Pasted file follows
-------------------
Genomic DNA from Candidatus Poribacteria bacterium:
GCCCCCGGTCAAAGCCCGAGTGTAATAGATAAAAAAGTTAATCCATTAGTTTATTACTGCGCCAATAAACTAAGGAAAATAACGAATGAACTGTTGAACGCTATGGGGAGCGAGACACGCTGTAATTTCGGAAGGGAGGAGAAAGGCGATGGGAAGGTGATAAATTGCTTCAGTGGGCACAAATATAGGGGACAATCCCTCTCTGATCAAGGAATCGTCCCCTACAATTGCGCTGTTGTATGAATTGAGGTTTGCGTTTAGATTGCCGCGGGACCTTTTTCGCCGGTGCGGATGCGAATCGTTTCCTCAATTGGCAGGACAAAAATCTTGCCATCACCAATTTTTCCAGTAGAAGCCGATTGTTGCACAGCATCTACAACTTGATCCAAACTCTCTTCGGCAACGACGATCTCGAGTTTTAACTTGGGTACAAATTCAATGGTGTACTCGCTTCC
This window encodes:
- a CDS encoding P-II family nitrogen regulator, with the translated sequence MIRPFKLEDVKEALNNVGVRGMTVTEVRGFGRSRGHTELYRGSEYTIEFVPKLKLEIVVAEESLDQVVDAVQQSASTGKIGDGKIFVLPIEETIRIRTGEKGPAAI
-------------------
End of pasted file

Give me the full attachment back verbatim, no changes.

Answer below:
Genomic DNA from Candidatus Poribacteria bacterium:
GCCCCCGGTCAAAGCCCGAGTGTAATAGATAAAAAAGTTAATCCATTAGTTTATTACTGCGCCAATAAACTAAGGAAAATAACGAATGAACTGTTGAACGCTATGGGGAGCGAGACACGCTGTAATTTCGGAAGGGAGGAGAAAGGCGATGGGAAGGTGATAAATTGCTTCAGTGGGCACAAATATAGGGGACAATCCCTCTCTGATCAAGGAATCGTCCCCTACAATTGCGCTGTTGTATGAATTGAGGTTTGCGTTTAGATTGCCGCGGGACCTTTTTCGCCGGTGCGGATGCGAATCGTTTCCTCAATTGGCAGGACAAAAATCTTGCCATCACCAATTTTTCCAGTAGAAGCCGATTGTTGCACAGCATCTACAACTTGATCCAAACTCTCTTCGGCAACGACGATCTCGAGTTTTAACTTGGGTACAAATTCAATGGTGTACTCGCTTCC
This window encodes:
- a CDS encoding P-II family nitrogen regulator, with the translated sequence MIRPFKLEDVKEALNNVGVRGMTVTEVRGFGRSRGHTELYRGSEYTIEFVPKLKLEIVVAEESLDQVVDAVQQSASTGKIGDGKIFVLPIEETIRIRTGEKGPAAI